Having pursued eleven years of undergraduate and postgraduate study at McGill, Oxford and a few other places, then spent seven more years as a university professor, I value the importance of higher learning.

But what about unlearning? Is it an opportunity or a threat? Does unlearning reveal a new reality to us? Or does it involve rejecting what we assumed at one time was solid knowledge, leaving us adrift in a sort of mental abyss? Does unlearning place us in an either/or situation, where we have to choose?

The Oxford English Dictionary has a big entry on the verb to unlearn:

1. trans. To discard from knowledge or memory; to give up knowledge of (something).
In very frequent use from c 1630.

c1450 tr. De Imitatione i. xi. 12 Withstonde þyne inclinacion & unlerne evel custom. 1547 Baldwin Mor. Philos. (1551) Niij, The best kynde of learnynge is to vnlearne our euyls. 1575 T. Vautrollier Luther on Ep. Gal. 188 It is to vs no lesse labour to vnlearne and forget the same. 1612 Brinsley Lud. Lit. (1627) 9 Those things which are hurtfull,‥they must bee taught to vnlearne againe. 1686 W. de Britaine Hum. Prud. i. 2 The most necessary learning for mans life, is to unlearn that which is nought and vain. 1779 Mirror No. 12, As they have learned many foreign, so have they unlearned some of the‥best understood home phrases. 1813 Shelley Q. Mab iii. 6 Thou hast given A boon which I will not resign, and taught A lesson not to be unlearned. 1866 Bryce Holy Rom. Emp. xviii. 363 The habits of centuries were not to be unlearnt in a few years.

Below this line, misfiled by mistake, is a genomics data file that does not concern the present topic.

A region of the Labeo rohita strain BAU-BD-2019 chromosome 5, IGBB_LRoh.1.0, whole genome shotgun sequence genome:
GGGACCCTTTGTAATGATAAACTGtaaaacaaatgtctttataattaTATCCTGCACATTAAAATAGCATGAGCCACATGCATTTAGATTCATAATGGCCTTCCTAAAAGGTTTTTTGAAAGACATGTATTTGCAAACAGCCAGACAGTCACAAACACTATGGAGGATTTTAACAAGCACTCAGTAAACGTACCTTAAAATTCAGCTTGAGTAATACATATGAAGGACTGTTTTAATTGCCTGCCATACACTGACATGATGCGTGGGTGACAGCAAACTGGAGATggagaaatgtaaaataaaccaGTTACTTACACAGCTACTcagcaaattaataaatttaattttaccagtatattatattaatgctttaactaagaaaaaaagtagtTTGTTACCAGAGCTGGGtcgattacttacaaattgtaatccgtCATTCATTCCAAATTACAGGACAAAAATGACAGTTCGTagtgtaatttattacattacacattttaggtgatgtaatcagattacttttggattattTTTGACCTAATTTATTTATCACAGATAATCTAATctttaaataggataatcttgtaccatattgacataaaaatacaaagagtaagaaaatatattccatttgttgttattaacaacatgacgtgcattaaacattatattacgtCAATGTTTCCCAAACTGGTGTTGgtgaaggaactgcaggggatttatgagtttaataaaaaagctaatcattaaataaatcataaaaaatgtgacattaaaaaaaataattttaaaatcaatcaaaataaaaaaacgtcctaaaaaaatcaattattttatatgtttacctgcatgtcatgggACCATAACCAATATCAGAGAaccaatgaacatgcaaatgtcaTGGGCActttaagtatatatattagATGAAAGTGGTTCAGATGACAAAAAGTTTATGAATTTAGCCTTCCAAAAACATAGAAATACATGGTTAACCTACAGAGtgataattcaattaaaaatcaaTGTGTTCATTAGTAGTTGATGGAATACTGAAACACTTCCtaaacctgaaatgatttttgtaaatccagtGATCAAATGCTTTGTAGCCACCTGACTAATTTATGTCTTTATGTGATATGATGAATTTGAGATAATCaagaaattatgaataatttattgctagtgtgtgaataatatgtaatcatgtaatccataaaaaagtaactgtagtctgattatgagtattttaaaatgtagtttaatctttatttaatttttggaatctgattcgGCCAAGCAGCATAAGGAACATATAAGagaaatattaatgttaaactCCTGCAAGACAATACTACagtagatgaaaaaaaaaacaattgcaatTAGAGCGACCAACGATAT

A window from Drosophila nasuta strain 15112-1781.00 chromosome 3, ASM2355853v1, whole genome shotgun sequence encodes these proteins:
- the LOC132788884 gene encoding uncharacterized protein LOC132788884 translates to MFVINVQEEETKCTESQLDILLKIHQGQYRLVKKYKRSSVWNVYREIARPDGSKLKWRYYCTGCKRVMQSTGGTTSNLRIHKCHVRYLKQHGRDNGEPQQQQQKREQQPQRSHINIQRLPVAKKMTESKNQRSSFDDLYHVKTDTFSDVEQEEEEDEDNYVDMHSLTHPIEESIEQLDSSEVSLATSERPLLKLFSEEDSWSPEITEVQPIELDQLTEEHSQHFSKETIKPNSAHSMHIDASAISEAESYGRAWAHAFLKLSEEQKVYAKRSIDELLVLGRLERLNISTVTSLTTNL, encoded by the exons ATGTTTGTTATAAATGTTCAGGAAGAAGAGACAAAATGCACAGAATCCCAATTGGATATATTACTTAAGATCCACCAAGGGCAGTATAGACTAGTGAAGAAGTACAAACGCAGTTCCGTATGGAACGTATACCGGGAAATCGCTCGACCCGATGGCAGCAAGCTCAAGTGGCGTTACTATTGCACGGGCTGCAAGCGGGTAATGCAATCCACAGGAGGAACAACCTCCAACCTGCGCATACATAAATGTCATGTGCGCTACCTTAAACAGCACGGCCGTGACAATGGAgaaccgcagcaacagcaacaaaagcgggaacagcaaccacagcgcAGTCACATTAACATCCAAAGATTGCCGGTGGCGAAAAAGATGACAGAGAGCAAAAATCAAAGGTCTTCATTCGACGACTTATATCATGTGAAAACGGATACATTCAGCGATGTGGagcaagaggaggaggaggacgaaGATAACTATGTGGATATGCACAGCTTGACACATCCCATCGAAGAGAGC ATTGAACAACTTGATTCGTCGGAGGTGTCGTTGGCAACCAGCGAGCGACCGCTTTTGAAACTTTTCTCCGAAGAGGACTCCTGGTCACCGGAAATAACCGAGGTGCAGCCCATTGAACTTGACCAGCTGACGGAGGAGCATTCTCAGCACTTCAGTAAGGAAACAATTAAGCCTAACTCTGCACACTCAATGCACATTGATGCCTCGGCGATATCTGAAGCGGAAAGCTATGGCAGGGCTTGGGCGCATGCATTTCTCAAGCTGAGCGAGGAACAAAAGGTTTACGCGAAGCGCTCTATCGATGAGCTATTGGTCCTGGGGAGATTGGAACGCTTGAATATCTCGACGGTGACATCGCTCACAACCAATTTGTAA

So, to sum up: according to the Oxford English Dictionary, unlearning involves discarding something learned, throwing off evil custom and things which are hurtful, discarding what is nought and vain, as well as the habits of centuries.

This is not to say we should go in for false dichotomies, like being rational vs. being emotional. One of my modest personal discoveries is to have realized that either/or thinking is a mental trap. We are not always faced with one of two options, we are not always going to do either one thing, or its opposite. I wrote a blog about this a while back:

“As a child in winter, I loved to watch blocks of ice collide and divide [in the St. Lawrence River], and raft up over each other. I was used to boundaries constantly shifting. The barbershop in a nearby town had mirrors in front of the barber chair and also behind the chair, which threw images of the front and back of clients’ heads at each other, front and back, back and forth, ever-shrinking into the distance. This optical illusion of duality intrigued me, and I have never forgotten it. The image from in front of the chair was opposed to the image from behind the chair, which was opposed to a smaller image from in front of the chair, which was opposed to an even smaller image from behind the chair, etc…. The media like either/or polemics, so they mostly pick up on what contrarians say or do, as if this somehow offered a representative cross-section of reality. But it doesn’t. If a society is reduced, brought down to an either/or polarity, then it’s like the optical illusion of sitting in the barber chair all over again.”

Of course, we are all bundles of contradictions.